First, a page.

Lots of things have been going on in the last few days.
Dmitry Peskov, Putin’s spox, repeated his master’s conditions for an end of the war: essentially, these are insistent on an Ukrainian capitulation and disarmament, without anything in return. Mykhailo Podoliak, Zelensky’s adviser, repeated Ukrainian conditions: immediate ceasefire, withdrawal of all Russian forces from Ukraine, return of abducted Ukrainians, extradition of war criminals and a system of war reparations. Think, that’s saying everything about the state of any kind of ‘negotiations’ between Kyiv and Moscow and, until something changes, dramatically, on the frontline, nothing is going to change in this regard.
Considering how many Kh-22s it has deployed over the last three weeks, and the series of strikes by these missiles of 29–30 June 2022, it is actually unsurprising if now it looks like the VKS has run out of operational missiles of this type. At least it seems there were no new strikes of that kind since 1 July, when one hit a recreation centre in Bilhorod-Dnistrovsky district, killing three civilians (including one child) and injuring one.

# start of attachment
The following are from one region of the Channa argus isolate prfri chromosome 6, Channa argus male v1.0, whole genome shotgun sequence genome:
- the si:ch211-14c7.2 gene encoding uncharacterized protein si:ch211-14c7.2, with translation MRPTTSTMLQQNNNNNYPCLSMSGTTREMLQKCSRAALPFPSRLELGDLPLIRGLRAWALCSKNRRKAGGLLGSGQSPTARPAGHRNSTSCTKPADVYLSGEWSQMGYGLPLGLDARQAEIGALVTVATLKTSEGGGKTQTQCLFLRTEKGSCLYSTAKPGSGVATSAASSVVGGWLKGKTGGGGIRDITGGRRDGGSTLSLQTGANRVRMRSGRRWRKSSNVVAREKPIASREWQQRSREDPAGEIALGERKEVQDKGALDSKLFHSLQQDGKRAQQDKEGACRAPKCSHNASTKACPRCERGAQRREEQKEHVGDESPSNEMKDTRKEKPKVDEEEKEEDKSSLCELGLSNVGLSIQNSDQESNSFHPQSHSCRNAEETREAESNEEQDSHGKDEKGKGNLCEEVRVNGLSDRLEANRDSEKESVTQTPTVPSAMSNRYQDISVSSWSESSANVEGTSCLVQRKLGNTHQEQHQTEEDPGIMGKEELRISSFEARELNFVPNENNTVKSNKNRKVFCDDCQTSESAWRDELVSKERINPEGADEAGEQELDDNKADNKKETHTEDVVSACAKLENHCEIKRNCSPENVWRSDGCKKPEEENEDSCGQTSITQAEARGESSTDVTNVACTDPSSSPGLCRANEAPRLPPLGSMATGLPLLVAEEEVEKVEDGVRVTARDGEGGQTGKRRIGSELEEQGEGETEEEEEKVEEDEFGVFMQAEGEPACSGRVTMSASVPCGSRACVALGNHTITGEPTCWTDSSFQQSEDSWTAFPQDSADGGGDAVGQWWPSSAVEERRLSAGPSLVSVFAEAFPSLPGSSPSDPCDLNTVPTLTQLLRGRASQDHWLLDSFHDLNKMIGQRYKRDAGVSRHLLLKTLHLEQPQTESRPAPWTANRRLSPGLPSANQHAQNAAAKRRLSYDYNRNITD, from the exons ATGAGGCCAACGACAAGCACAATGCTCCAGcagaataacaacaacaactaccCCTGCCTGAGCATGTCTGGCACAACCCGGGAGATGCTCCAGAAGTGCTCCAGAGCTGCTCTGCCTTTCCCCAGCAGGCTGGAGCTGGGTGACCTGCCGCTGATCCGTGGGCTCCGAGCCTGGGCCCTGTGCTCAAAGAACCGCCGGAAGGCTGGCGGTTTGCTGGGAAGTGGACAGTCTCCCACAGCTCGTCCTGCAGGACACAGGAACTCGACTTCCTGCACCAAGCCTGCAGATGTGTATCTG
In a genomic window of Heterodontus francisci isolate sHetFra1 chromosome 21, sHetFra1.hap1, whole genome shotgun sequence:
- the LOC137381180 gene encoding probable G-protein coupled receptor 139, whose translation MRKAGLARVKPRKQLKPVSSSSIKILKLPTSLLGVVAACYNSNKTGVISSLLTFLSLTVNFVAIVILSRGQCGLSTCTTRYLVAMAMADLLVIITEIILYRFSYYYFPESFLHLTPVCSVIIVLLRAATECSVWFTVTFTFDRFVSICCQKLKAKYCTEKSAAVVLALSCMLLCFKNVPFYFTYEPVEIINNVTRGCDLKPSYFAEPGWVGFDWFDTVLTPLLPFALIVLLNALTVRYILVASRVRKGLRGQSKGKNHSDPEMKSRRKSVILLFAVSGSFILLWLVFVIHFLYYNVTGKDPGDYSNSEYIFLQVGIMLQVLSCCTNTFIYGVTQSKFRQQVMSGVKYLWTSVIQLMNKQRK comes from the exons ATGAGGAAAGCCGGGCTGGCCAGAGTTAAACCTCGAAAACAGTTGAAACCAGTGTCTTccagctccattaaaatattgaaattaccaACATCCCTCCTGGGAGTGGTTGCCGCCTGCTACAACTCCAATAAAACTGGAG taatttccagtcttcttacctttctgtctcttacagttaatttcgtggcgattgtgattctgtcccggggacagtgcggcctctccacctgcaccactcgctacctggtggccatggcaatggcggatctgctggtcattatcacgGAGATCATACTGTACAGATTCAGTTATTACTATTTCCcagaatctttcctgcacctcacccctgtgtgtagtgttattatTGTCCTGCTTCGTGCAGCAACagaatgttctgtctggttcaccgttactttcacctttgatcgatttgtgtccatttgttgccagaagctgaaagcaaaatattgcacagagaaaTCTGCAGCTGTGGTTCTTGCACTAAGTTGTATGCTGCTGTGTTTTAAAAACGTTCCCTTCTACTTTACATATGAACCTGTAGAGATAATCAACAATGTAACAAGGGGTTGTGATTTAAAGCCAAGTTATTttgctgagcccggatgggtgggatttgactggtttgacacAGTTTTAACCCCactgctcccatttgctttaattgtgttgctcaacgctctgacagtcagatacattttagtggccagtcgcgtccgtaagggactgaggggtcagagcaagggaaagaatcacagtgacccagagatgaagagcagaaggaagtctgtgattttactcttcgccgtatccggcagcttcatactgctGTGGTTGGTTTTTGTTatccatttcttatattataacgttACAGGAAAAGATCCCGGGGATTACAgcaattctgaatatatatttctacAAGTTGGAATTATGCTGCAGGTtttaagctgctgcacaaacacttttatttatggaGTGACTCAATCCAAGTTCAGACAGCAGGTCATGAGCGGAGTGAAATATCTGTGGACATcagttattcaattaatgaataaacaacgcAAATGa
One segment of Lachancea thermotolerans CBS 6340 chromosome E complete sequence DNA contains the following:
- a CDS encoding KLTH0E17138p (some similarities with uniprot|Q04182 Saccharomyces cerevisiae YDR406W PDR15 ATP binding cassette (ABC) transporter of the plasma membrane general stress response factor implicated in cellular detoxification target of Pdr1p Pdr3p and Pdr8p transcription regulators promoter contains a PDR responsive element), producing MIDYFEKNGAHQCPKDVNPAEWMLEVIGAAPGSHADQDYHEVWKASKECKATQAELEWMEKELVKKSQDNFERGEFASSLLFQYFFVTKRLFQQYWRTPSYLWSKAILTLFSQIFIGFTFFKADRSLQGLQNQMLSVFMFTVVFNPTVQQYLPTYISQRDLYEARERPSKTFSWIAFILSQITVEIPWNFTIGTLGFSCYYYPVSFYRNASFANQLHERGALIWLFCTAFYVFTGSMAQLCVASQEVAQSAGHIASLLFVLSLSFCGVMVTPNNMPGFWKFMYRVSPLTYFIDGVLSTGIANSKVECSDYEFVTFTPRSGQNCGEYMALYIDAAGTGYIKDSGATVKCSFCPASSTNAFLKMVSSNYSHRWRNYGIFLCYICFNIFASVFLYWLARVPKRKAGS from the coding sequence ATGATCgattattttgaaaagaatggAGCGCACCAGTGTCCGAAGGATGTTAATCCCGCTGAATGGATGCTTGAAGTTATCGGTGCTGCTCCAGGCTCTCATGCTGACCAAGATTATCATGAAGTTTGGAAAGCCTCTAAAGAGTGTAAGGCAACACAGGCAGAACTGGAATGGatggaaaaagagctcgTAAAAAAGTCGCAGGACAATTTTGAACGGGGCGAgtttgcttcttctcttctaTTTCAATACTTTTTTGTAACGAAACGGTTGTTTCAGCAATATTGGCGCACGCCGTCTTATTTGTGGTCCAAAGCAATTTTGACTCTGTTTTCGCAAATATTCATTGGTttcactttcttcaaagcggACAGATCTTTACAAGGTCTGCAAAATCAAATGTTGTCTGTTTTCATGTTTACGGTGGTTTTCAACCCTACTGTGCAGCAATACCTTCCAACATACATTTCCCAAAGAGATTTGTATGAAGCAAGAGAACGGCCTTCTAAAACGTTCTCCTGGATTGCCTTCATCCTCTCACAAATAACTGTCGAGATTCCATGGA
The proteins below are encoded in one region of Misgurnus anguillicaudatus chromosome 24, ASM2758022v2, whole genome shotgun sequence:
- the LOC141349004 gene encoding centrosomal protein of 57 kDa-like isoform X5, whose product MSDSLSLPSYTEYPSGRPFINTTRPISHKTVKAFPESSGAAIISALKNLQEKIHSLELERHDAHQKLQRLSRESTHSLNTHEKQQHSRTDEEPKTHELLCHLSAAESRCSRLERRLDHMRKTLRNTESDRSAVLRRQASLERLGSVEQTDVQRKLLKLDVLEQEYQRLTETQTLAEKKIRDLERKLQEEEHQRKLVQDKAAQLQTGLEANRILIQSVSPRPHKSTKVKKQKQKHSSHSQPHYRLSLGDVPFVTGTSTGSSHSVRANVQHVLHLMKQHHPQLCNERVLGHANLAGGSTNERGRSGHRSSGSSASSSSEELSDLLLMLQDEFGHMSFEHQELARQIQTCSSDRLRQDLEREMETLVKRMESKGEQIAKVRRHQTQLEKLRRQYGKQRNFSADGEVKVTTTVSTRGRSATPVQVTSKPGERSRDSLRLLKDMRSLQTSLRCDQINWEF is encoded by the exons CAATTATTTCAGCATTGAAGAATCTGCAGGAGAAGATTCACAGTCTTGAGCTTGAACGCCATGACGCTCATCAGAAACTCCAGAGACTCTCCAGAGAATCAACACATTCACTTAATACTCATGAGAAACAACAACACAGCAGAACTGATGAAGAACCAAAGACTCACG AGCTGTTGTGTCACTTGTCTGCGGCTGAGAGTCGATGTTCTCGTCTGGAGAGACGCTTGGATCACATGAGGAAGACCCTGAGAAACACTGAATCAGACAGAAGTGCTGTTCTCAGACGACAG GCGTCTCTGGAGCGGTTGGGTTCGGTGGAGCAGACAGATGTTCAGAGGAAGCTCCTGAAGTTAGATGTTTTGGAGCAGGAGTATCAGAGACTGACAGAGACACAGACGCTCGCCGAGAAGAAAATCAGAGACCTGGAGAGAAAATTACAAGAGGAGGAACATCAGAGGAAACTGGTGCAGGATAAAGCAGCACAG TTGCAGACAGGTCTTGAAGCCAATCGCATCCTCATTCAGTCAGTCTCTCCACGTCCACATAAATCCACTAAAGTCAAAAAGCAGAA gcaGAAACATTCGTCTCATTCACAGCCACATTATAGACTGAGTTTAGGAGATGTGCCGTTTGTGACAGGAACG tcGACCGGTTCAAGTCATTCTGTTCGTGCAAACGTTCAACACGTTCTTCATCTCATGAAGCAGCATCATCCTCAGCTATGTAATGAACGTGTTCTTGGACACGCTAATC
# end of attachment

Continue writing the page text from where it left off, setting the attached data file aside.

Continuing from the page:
Late on 2 July, a Su-30 of the VKS fired a single Kh-31 anti-radar missile at one of Ukrainian air defence systems in the Odessa area. As far as is known, the missile hit another recreation centre, causing material damage, but no casualties.
Late on 3 July, Tu-22M-3s from Shaikovka AB appeared in the skies over the Black Sea, but did not release any kind of missiles (of course, taking nothing for granted, Ukrainian authorities activated an air raid alert over all of central Ukraine).
The Ukrainian air force flew up to 16 air strikes every day between 1 and 4 July, primarily targeting Russian ammunition depots and command posts. The Russians claimed one jet was shot down over the Zaporizhzhya Oblast, but the video they’ve provided as ‘evidence’ turned out to have been taken already back in April.
Far more effective than all the Russian and Ukrainian air operations was a series of Ukrainian M142 HIMARS-strikes on Russian ammunition depots. For example: one in the Popasna area, then one at the Melitopol airport (where the conflagration then threw a number of missiles and shells into the town), one in Chornobaivka (western outskirts of Kherson), and another (and then a particularly large one) in Snizhne (Donetsk). The Kherson Airport — which is one of major Russian military bases in this part of Ukraine — was heavily shelled by Ukrainian artillery on the evening of 2 July. In turn, Russians shelled Mykolaiv, killing at least one civilian.